Appearance of the Concept in Nietzsche's Work

As the 1880s began, Nietzsche began to speak of the "Desire for Power" (Machtgelüst); this appeared in The Wanderer and his Shadow (1880) and Daybreak (1881). Machtgelüst, in these works, is the pleasure of the feeling of power and the hunger to overpower.
Wilhelm Roux published his The Struggle of Parts in the Organism (Der Kampf der Teile im Organismus) in 1881, and Nietzsche first read it that year. The book was a response to Darwinian theory, proposing an alternative mode of evolution. Roux was a disciple of and influenced by Ernst Haeckel who believed the struggle for existence occurred at the cellular level. The various cells and tissue struggle for finite resources, so that only the strongest survive. Through this mechanism, the body grows stronger and better adapted. Lacking modern genetic theory and assuming a lamarckian or pangenetic model of inheritance, the theory had plausibility at the time.
Nietzsche began to expand on the concept of Machtgelüst in The Gay Science (1882), where in a section titled “On the doctrine of the feeling of power,” he connects the desire for cruelty with the pleasure in the feeling of power. Elsewhere in The Gay Science he notes that it is only “in intellectual beings that pleasure, displeasure, and will are to be found,” excluding the vast majority of organisms from the desire for power.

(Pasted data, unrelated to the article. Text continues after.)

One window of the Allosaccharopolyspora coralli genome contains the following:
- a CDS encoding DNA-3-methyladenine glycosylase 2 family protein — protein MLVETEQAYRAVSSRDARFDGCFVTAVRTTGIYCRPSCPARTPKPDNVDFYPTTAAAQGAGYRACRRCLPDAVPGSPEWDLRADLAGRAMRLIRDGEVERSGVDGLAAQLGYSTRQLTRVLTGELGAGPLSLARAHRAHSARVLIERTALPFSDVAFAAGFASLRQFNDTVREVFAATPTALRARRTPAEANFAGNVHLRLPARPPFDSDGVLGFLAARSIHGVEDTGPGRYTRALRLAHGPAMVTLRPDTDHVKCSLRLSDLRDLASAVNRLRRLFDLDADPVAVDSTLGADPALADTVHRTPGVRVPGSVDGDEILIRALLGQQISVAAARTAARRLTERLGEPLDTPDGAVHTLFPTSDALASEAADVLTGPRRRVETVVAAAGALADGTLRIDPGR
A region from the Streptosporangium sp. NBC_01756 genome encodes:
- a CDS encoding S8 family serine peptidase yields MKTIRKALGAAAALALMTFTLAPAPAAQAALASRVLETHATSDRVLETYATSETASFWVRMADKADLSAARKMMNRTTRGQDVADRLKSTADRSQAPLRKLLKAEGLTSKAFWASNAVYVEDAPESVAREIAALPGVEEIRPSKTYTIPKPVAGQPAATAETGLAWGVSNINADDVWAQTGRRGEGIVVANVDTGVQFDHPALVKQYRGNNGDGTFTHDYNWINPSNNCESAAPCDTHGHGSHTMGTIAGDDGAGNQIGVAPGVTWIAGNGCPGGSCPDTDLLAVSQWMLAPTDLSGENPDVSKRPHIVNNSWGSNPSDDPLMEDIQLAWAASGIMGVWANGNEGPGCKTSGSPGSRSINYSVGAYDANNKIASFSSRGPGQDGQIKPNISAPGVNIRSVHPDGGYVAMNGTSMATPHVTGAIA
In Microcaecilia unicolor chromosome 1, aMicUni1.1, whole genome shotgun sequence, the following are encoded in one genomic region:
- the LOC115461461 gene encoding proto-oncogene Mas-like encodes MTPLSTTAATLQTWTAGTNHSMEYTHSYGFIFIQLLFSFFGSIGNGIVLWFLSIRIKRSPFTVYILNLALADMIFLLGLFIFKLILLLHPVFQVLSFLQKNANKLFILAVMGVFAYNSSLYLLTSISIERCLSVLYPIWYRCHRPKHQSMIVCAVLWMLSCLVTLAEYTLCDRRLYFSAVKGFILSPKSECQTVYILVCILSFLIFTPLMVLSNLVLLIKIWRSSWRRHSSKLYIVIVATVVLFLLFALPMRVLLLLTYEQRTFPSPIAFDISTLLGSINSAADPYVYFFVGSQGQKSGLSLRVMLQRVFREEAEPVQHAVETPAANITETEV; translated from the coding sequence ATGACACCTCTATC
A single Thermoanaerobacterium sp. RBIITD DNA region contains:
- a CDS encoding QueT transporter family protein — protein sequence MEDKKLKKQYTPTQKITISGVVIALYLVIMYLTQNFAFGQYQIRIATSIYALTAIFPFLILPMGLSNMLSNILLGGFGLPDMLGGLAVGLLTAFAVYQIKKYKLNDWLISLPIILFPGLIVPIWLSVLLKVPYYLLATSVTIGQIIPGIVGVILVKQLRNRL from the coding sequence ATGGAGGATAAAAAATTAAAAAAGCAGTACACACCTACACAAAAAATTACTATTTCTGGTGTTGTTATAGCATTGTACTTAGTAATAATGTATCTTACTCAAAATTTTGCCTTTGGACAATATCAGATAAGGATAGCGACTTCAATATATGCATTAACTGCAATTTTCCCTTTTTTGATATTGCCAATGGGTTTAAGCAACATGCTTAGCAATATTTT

Léon Dumont (1837–77), whose 1875 book Théorie Scientifique de La Sensibilité, le Plaisir et la Peine Nietzsche read in 1883, seems to have exerted some influence on this concept. Dumont believed that pleasure is related to increases in force. In The Wanderer and Daybreak, Nietzsche had speculated that pleasures such as cruelty are pleasurable because of exercise of power. But Dumont provided a physiological basis for Nietzsche’s speculation. Dumont’s theory also would have seemed to confirm Nietzsche’s claim that pleasure and pain are reserved for intellectual beings, since, according to Dumont, pain and pleasure require a coming to consciousness and not just a sensing.